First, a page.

Thursday, April 21, 2011

Social Work Honors!

April 10th was a banner day for the Social Work Department as Ashland University honored top students in each department at the Academic Honors Convocation, as well as student leaders across the campus at the 24th Annual Leadership and Service Recognition Reception.

At the Academic Honors Convocation Rachel Graves (Sophomore), Samantha Kauf (Junior), and Kendal Johnson (Senior) were recognized for their outstanding academic performance.

Pictured left to right, Rachel Graves, Prof. Vimont, Samantha Kauf, Prof. Stratton, Kendal Johnson and Prof. Udolph at the Convocation.  Professors Stratton and Udolph were also nominated for Faculty Member of the Year. 

Most notable of the Leadership and Service Reception was Jerika Gilcreast’s win of the award for Outstanding Campus Leader. Jerika was also nominated for the Diversity Enhancement Award and was also asked to present the Emerging Leader Award as last year’s winner. Congratulations Jerika!

Several other social work students were also nominated by both faculty and their peers across a variety of categories for service and leadership. 

Rachel Heckathorn was nominated for the Outstanding Campus Leader award and Outstanding Undergraduate of the Year (Female Category).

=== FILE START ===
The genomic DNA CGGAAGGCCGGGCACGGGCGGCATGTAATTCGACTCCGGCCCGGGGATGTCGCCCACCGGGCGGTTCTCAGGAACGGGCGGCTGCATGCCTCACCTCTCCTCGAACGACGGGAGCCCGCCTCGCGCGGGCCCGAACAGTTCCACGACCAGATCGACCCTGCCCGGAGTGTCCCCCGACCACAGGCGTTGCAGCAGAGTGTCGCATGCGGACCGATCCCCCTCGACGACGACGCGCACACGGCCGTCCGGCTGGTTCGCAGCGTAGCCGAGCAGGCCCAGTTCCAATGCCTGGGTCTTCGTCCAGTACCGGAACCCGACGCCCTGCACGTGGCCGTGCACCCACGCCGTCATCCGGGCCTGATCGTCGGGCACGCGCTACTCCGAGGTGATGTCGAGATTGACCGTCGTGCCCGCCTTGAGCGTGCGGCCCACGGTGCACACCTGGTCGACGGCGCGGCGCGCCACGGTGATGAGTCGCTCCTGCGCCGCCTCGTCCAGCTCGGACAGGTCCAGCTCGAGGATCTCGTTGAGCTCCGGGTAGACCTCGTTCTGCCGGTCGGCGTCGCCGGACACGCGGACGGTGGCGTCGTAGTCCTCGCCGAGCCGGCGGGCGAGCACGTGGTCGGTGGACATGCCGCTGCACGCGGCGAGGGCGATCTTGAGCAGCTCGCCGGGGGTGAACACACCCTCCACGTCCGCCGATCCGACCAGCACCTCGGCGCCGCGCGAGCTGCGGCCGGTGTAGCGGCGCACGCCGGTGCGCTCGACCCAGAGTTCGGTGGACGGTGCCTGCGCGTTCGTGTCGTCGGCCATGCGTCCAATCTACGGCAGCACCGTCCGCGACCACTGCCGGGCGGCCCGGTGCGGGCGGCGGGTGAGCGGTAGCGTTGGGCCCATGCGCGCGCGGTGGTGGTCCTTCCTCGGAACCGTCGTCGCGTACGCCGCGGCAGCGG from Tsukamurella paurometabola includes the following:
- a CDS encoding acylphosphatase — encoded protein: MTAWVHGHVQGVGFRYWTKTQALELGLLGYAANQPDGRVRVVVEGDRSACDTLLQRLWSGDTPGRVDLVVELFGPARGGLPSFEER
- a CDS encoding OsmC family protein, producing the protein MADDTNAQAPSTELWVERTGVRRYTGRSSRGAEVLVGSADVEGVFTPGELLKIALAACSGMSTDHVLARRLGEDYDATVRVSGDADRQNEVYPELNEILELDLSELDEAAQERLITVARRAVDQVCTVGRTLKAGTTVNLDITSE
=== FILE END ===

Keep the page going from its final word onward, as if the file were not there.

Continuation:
Kendal Johnson was selected for 2010/2011’s Who’s Who Among Students in American Universities and Colleges list, and was nominated for the Volunteer Hall of Fame, Outstanding Campus Leader and Outstanding Undergraduate of the Year (Female Category).

Samantha Kauf was nominated for Outstanding Undergraduate of the Year (Female Category).
Jessamyn Lawhead was selected for the 2010/2011’s Who’s Who Among Students in American Universities and Colleges list.

Congratulations again to all those recognized!

Thursday, April 14, 2011

Child Assault Prevention Week!

Recognizing & Preventing Child Abuse

Gain information about child abuse and tools for prevention in this campus-wide speaking event given by Pam Bugara, Child Assault Prevention Program Coordinator for Ashland County and for the Ohio’s Regional Training Center.

WRIST BAND Together for Healthy Kids SALE at Student Center Tables
--Mon. April 18-----11:00 a.m. - 2:00 p.m.
--Tues April 19----10:40 a.m. - 1:30 p.m.
--Wed. April 20-----11:00 a.m. - 2:00 p.m. 

Donate $2 to support the Ashland County Center for Child Assault Prevention and receive a child assault prevention wrist band!

When: Monday, April 18th, 7:00pm
Where: Faculty Room, Upper Convo
Sponsored By: Ashland Center for Nonviolence
Event Cost: Free
Contact: Sara

Thursday, April 7, 2011

AU Social Work at the Rotary